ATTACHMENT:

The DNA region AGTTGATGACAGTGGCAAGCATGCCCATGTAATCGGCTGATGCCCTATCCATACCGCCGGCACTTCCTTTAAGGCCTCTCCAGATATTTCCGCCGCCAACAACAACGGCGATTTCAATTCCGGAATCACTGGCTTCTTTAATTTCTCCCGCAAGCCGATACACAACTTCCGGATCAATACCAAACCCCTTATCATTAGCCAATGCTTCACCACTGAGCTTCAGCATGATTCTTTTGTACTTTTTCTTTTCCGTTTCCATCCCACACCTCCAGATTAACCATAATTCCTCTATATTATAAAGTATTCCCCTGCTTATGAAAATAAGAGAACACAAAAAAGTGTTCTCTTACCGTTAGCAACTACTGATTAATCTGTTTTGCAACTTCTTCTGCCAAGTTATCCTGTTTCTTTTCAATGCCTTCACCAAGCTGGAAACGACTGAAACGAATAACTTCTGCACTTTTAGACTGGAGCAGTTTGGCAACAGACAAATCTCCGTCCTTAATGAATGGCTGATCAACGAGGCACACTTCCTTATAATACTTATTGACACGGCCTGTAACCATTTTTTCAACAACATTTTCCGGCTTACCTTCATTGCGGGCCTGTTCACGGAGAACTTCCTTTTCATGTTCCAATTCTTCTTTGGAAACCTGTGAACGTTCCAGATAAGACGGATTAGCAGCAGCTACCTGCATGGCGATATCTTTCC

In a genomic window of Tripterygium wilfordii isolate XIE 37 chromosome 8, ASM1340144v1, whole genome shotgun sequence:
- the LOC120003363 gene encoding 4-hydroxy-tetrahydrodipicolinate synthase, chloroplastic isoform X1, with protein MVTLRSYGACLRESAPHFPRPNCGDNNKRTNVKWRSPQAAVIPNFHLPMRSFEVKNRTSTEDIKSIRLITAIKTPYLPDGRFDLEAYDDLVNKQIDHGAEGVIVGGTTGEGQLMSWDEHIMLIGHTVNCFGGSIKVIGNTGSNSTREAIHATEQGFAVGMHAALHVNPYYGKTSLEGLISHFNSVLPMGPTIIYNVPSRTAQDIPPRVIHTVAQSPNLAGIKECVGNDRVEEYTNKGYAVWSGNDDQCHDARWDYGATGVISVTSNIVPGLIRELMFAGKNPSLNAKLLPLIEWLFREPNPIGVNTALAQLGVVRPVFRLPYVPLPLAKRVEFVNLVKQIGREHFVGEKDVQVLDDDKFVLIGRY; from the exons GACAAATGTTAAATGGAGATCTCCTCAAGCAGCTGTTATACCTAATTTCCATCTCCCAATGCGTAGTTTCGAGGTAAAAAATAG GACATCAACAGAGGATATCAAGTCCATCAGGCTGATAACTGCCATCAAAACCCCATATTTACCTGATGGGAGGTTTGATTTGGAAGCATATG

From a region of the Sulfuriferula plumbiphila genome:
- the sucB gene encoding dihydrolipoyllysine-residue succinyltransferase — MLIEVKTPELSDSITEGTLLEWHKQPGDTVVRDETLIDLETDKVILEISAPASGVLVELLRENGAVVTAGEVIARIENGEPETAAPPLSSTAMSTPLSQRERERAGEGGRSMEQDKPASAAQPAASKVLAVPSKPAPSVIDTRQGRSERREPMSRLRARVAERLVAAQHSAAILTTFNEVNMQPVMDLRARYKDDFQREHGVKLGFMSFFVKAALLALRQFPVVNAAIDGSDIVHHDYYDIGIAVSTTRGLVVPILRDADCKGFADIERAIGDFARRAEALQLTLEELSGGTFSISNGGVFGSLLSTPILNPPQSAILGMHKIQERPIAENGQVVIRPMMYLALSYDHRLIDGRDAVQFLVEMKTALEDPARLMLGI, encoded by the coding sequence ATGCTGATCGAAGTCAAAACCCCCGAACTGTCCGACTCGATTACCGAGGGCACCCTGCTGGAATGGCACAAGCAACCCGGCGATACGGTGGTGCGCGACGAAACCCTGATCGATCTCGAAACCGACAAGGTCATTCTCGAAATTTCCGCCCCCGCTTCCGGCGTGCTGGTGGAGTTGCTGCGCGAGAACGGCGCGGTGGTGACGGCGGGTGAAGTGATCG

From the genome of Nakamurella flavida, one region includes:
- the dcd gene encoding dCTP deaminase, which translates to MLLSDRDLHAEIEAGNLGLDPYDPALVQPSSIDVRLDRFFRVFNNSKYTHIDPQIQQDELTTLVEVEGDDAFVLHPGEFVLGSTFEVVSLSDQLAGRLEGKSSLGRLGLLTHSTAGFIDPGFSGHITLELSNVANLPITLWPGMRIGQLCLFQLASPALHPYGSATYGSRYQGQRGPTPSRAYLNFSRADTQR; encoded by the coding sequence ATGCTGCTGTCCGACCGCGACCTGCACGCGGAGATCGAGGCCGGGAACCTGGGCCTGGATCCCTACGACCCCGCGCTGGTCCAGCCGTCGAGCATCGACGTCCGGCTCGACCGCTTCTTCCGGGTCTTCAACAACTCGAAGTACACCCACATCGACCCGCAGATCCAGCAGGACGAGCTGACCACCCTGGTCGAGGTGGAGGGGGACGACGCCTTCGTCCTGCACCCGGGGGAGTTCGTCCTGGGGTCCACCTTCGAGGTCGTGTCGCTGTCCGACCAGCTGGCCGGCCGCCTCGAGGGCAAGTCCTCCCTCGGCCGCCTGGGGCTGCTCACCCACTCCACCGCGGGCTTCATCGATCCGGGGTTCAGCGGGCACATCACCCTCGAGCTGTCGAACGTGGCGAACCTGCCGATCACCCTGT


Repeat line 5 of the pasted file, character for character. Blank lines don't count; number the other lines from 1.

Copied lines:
- the sucB gene encoding dihydrolipoyllysine-residue succinyltransferase — MLIEVKTPELSDSITEGTLLEWHKQPGDTVVRDETLIDLETDKVILEISAPASGVLVELLRENGAVVTAGEVIARIENGEPETAAPPLSSTAMSTPLSQRERERAGEGGRSMEQDKPASAAQPAASKVLAVPSKPAPSVIDTRQGRSERREPMSRLRARVAERLVAAQHSAAILTTFNEVNMQPVMDLRARYKDDFQREHGVKLGFMSFFVKAALLALRQFPVVNAAIDGSDIVHHDYYDIGIAVSTTRGLVVPILRDADCKGFADIERAIGDFARRAEALQLTLEELSGGTFSISNGGVFGSLLSTPILNPPQSAILGMHKIQERPIAENGQVVIRPMMYLALSYDHRLIDGRDAVQFLVEMKTALEDPARLMLGI, encoded by the coding sequence ATGCTGATCGAAGTCAAAACCCCCGAACTGTCCGACTCGATTACCGAGGGCACCCTGCTGGAATGGCACAAGCAACCCGGCGATACGGTGGTGCGCGACGAAACCCTGATCGATCTCGAAACCGACAAGGTCATTCTCGAAATTTCCGCCCCCGCTTCCGGCGTGCTGGTGGAGTTGCTGCGCGAGAACGGCGCGGTGGTGACGGCGGGTGAAGTGATCG